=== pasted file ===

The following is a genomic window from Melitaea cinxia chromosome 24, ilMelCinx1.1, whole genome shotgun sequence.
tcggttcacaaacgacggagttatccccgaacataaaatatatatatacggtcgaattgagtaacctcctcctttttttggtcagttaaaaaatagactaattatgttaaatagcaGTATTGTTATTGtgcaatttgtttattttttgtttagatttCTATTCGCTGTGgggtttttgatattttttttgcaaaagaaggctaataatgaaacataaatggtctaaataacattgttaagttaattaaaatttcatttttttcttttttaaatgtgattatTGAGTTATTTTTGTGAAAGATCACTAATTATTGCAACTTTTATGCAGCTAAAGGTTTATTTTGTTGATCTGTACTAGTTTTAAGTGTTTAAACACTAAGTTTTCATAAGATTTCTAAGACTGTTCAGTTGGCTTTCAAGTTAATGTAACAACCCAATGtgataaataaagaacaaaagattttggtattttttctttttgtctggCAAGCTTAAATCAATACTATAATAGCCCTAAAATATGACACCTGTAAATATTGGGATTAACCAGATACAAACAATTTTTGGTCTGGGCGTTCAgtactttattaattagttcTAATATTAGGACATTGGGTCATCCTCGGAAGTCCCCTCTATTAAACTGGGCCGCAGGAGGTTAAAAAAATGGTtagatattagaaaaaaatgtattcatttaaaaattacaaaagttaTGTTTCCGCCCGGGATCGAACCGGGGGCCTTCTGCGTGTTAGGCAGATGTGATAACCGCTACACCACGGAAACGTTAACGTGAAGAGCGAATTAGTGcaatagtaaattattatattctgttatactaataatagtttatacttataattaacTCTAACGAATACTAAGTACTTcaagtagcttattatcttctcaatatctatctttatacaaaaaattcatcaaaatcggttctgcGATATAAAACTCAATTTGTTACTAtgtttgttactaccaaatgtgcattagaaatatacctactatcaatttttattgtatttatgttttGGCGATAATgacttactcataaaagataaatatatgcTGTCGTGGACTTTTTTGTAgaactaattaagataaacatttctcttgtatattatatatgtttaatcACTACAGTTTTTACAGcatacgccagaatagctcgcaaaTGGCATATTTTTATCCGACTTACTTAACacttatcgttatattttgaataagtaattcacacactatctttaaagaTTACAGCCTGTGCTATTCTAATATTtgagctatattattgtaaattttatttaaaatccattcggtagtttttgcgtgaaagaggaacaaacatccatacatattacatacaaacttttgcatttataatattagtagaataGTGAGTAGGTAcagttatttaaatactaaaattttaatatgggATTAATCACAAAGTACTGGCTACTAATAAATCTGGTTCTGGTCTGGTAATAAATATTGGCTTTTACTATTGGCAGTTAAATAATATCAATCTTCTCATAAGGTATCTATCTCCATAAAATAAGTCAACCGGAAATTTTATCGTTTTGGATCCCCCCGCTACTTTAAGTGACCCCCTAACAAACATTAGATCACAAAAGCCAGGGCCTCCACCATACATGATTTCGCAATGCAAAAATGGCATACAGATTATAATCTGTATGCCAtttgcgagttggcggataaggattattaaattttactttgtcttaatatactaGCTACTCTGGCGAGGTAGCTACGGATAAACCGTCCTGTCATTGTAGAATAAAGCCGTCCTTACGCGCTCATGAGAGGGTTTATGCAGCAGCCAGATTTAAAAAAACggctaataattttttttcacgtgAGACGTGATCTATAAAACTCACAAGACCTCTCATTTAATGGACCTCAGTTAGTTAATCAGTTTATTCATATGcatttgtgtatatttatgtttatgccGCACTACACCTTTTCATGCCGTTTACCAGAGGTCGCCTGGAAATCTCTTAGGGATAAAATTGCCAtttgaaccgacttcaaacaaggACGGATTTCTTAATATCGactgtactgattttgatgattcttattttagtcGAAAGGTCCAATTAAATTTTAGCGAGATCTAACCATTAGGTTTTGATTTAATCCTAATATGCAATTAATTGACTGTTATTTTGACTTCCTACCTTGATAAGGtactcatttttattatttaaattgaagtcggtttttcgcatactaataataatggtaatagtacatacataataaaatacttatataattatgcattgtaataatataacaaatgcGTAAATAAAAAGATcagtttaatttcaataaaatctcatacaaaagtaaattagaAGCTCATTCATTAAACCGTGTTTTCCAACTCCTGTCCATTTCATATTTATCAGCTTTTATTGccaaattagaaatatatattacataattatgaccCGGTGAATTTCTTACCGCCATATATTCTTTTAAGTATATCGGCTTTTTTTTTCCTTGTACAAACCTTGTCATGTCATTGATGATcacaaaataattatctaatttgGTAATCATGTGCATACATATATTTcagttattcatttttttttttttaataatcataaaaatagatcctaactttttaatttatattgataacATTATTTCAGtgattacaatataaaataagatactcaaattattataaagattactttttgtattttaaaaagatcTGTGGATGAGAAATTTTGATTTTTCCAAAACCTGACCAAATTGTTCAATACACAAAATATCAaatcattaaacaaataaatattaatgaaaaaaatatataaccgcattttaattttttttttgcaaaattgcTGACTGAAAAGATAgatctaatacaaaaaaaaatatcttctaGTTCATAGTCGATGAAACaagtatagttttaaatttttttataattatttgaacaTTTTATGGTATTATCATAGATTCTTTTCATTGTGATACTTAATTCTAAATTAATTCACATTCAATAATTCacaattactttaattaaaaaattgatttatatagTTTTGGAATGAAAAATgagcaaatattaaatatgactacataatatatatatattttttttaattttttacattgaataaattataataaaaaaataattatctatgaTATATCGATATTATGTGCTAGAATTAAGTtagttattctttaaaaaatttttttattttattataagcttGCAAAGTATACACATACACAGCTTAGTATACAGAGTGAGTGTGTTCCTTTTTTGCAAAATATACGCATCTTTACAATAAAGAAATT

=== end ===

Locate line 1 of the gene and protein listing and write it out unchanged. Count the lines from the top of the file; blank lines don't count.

The following is a genomic window from Melitaea cinxia chromosome 24, ilMelCinx1.1, whole genome shotgun sequence.